UNITED STATES of America, Plaintiff-Appellee, v. Stephen Christopher HOWE, Defendant-Appellant.
Decided: December 09, 2020
Before: McKEOWN and WATFORD, Circuit Judges, and ROTHSTEIN,** District Judge.
Stephen Corso, Kyle F. Reardon, Assistant U.S. Attorney, Bryan Wilson, Office of the U.S. Attorney, Anchorage, AK, Daniel Doty, USAF - Office of the U.S. Attorney, Fairbanks, AK, for Plaintiff-Appellee Myra Sun, Myra Sun, Pasadena, CA, for Defendant-Appellant
Stephen Howe challenges his convictions, following a bench trial, for attempted production of child pornography (Count 1), attempted receipt of child pornography (Count 2), attempted enticement of a minor (Count 3), and attempted transfer of obscene matter to a minor (Count 5). He also challenges his sentence for possession of child pornography (Count 4), for which he entered a guilty plea. We affirm his convictions and sentence.
1. Sufficient evidence supports the district court's finding that Howe believed J.T. was a minor, a required element of Counts 1, 2, 3, and 5. 18 U.S.C. §§ 2251(a), 2252(a)(2), 2422(b), 1470; see United States v. Cherer, 513 F.3d 1150, 1154 (9th Cir. 2008). Evidence is sufficient if, when viewed “in the light most favorable to the prosecution, any rational trier of fact could have found the essential elements of the crime beyond a reasonable doubt.” United States v. Laney, 881 F.3d 1100, 1106 (9th Cir. 2018). The undercover agent posing as J.T. repeatedly stated that he was underage and gave corroborating details—for example, that he was a freshman in high school and lived with his mother and twelve-year-old brother. At numerous points in the conversation, Howe indicated that he believed J.T.’s claims about being a minor, describing to J.T. why older men are attracted to adolescent boys and expressing concern about the illegality of his actions. This evidence is sufficient to establish that Howe believed J.T. was a minor. See Cherer, 513 F.3d at 1155.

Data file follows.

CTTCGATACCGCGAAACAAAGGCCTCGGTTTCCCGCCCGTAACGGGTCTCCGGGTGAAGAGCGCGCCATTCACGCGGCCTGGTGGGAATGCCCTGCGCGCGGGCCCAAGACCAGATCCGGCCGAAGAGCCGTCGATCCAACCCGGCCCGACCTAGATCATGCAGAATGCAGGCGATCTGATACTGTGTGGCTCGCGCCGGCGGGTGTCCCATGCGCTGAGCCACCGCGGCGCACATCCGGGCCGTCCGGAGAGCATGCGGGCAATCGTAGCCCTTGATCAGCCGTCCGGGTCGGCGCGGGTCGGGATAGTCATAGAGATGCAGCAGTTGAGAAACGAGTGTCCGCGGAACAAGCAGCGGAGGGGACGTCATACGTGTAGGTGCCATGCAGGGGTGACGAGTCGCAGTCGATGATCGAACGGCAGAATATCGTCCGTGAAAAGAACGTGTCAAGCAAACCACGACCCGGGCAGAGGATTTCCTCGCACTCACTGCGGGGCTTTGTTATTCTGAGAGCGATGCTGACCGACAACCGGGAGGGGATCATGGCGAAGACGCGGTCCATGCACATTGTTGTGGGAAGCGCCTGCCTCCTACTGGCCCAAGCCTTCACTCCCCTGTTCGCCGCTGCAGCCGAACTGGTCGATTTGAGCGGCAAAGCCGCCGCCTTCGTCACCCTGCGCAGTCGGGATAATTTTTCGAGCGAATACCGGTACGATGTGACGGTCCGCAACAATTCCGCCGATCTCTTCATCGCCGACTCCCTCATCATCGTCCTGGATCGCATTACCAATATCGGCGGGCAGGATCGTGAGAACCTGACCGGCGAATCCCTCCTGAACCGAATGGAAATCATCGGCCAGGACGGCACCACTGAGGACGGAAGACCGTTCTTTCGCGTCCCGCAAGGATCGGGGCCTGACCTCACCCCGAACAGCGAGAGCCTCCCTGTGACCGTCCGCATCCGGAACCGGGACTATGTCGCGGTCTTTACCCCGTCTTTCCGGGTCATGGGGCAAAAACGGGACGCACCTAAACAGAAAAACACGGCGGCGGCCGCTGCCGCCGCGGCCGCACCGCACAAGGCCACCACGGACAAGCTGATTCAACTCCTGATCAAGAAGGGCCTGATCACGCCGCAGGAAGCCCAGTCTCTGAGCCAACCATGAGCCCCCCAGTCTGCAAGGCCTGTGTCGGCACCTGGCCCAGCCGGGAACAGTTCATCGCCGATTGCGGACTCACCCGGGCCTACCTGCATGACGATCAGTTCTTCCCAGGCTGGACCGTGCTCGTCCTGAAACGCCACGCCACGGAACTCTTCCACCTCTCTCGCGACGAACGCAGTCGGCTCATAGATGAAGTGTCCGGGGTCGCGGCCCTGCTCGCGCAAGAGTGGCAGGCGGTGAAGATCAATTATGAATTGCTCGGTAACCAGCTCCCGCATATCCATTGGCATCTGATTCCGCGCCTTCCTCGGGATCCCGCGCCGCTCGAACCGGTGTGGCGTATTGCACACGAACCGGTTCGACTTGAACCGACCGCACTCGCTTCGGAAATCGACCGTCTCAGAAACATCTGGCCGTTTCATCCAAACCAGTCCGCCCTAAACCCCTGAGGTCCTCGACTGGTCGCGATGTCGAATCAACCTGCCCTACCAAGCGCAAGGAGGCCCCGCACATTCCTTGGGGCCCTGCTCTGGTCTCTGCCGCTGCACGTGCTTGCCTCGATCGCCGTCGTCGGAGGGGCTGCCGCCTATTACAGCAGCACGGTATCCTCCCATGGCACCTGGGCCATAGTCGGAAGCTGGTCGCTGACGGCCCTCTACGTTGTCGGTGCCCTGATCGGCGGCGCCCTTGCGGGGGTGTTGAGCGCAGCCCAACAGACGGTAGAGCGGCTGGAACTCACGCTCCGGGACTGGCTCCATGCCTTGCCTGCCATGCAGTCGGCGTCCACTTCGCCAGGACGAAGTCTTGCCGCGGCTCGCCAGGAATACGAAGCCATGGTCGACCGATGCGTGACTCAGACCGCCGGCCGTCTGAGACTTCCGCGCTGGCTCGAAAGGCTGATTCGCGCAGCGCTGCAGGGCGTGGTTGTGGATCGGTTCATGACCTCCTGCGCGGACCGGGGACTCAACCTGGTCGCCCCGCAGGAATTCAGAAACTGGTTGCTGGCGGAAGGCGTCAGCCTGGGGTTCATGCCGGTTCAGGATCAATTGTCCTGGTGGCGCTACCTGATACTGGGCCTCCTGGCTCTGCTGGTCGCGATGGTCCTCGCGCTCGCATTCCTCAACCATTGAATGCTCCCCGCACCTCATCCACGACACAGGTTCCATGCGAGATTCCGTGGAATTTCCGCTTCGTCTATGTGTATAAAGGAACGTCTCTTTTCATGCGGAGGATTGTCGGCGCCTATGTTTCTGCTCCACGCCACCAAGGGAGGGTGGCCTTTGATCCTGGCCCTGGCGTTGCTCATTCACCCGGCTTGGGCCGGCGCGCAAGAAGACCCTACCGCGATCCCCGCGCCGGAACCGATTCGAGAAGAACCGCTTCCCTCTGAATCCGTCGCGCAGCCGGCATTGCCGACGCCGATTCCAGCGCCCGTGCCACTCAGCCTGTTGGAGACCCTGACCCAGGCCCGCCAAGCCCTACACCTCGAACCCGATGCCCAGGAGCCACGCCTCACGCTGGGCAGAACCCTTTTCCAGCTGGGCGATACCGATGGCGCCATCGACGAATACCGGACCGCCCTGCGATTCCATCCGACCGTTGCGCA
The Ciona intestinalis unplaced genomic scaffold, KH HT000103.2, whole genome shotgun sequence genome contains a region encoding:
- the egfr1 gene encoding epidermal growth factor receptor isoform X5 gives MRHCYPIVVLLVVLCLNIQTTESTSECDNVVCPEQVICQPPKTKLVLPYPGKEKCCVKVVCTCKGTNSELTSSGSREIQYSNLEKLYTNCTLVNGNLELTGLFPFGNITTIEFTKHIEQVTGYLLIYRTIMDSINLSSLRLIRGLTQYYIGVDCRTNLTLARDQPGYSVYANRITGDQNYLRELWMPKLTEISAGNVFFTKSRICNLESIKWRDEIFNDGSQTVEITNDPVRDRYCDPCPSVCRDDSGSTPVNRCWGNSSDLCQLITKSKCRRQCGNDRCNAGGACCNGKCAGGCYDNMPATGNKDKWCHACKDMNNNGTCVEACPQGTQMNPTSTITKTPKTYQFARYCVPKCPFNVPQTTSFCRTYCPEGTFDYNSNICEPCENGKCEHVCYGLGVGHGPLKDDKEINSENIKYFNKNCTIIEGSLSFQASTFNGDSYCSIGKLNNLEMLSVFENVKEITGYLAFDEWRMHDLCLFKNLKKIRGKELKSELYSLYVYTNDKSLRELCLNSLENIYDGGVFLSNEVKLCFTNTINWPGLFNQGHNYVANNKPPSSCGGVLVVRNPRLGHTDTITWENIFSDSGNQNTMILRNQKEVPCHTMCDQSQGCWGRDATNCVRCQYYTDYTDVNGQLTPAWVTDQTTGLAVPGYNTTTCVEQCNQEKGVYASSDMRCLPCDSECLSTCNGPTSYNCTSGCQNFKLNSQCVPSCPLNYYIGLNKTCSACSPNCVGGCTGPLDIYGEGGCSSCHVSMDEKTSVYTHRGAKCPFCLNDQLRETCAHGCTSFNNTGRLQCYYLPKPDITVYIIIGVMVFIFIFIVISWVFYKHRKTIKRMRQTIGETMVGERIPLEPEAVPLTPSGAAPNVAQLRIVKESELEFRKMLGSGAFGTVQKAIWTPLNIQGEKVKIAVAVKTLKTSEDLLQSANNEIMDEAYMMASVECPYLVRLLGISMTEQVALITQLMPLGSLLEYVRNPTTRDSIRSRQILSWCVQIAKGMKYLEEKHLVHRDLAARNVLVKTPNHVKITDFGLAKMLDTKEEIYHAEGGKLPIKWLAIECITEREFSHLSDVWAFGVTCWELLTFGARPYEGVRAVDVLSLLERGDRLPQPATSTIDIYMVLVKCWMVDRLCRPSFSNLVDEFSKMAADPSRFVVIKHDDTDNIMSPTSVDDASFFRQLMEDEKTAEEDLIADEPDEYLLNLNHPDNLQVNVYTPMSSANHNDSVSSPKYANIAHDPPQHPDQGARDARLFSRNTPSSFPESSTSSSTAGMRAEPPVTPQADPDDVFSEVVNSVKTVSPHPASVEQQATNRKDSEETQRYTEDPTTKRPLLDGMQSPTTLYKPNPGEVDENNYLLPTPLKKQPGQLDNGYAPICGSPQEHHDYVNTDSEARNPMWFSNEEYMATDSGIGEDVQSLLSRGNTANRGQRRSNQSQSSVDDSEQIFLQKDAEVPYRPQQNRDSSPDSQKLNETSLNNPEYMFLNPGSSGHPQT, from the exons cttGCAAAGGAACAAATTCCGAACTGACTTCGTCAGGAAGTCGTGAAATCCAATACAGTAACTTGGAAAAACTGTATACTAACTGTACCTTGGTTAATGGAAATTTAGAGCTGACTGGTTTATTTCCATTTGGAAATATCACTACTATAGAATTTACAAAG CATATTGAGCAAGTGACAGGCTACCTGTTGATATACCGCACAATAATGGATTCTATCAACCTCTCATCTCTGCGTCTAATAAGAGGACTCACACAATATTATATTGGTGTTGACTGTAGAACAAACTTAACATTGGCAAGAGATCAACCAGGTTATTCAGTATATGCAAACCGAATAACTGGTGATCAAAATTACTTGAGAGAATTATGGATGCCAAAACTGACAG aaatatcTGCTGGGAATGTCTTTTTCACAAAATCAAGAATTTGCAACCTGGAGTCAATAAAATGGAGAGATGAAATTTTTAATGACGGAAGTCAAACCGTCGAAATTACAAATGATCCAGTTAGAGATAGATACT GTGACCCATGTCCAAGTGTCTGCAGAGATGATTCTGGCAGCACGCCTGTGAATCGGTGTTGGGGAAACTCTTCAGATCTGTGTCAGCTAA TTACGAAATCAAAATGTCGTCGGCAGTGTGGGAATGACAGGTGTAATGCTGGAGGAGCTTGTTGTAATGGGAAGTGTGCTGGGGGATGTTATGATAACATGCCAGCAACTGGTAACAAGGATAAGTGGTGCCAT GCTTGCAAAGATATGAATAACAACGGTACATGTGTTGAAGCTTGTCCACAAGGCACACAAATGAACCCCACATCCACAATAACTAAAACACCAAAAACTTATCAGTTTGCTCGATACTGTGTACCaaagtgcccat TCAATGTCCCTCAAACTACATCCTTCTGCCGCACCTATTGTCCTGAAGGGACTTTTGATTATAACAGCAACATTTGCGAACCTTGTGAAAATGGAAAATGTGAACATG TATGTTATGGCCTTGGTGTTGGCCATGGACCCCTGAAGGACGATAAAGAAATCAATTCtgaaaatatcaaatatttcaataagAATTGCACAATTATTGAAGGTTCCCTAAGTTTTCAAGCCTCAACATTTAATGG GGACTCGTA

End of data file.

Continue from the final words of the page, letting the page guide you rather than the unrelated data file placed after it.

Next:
2. As to Howe's sentence on Count 4, the government concedes that an Apprendi error occurred when Howe was sentenced to 15 years on Count 4 when the statutory maximum based on the facts alleged in the indictment was 10 years. See Apprendi v. New Jersey, 530 U.S. 466, 490, 120 S.Ct. 2348, 147 L.Ed.2d 435 (2000); 18 U.S.C. §§ 2252(a)(4)(B), (b)(2). The government's argument that the invited error doctrine precludes review is unavailing. Howe did not “intentionally relinquish[ ]” his right to be sentenced under the proper statutory maximum. United States v. Perez, 116 F.3d 840, 845 (9th Cir. 1997).
Howe failed to object to imposition of the 15-year sentence below, so we review for plain error. United States v. Covian-Sandoval, 462 F.3d 1090, 1093 (9th Cir. 2006). Howe fails to satisfy the plain error standard because the district court's error in sentencing on Count 4 was harmless. See United States v. Zepeda-Martinez, 470 F.3d 909, 913 (9th Cir. 2006) (holding that Apprendi violations are subject to harmless error review). Howe was sentenced to fifteen years of imprisonment to be served concurrently on Counts 1 through 4, so his sentence would remain the same even if he were to be resentenced on Count 4.
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